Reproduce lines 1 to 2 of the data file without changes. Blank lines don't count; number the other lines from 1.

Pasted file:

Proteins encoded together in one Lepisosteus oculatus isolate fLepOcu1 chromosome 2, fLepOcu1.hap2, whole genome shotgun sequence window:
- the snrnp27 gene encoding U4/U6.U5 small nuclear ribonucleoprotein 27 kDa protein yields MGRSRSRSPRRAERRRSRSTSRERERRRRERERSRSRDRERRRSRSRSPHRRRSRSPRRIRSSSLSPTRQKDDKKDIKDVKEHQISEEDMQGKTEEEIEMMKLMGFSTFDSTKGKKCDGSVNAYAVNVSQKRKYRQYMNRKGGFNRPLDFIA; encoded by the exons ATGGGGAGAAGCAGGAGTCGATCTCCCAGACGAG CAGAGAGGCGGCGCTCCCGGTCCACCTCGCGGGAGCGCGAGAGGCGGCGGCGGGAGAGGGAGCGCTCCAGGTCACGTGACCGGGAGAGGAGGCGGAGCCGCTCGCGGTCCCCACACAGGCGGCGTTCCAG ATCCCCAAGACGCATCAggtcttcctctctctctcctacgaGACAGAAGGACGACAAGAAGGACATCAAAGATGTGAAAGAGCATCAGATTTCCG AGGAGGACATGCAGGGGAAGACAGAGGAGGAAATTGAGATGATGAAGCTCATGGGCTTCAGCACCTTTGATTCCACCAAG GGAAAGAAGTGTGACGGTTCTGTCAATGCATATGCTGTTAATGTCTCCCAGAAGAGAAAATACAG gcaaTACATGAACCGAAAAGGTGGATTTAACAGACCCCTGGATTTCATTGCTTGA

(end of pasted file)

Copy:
Proteins encoded together in one Lepisosteus oculatus isolate fLepOcu1 chromosome 2, fLepOcu1.hap2, whole genome shotgun sequence window:
- the snrnp27 gene encoding U4/U6.U5 small nuclear ribonucleoprotein 27 kDa protein yields MGRSRSRSPRRAERRRSRSTSRERERRRRERERSRSRDRERRRSRSRSPHRRRSRSPRRIRSSSLSPTRQKDDKKDIKDVKEHQISEEDMQGKTEEEIEMMKLMGFSTFDSTKGKKCDGSVNAYAVNVSQKRKYRQYMNRKGGFNRPLDFIA; encoded by the exons ATGGGGAGAAGCAGGAGTCGATCTCCCAGACGAG CAGAGAGGCGGCGCTCCCGGTCCACCTCGCGGGAGCGCGAGAGGCGGCGGCGGGAGAGGGAGCGCTCCAGGTCACGTGACCGGGAGAGGAGGCGGAGCCGCTCGCGGTCCCCACACAGGCGGCGTTCCAG ATCCCCAAGACGCATCAggtcttcctctctctctcctacgaGACAGAAGGACGACAAGAAGGACATCAAAGATGTGAAAGAGCATCAGATTTCCG AGGAGGACATGCAGGGGAAGACAGAGGAGGAAATTGAGATGATGAAGCTCATGGGCTTCAGCACCTTTGATTCCACCAAG GGAAAGAAGTGTGACGGTTCTGTCAATGCATATGCTGTTAATGTCTCCCAGAAGAGAAAATACAG gcaaTACATGAACCGAAAAGGTGGATTTAACAGACCCCTGGATTTCATTGCTTGA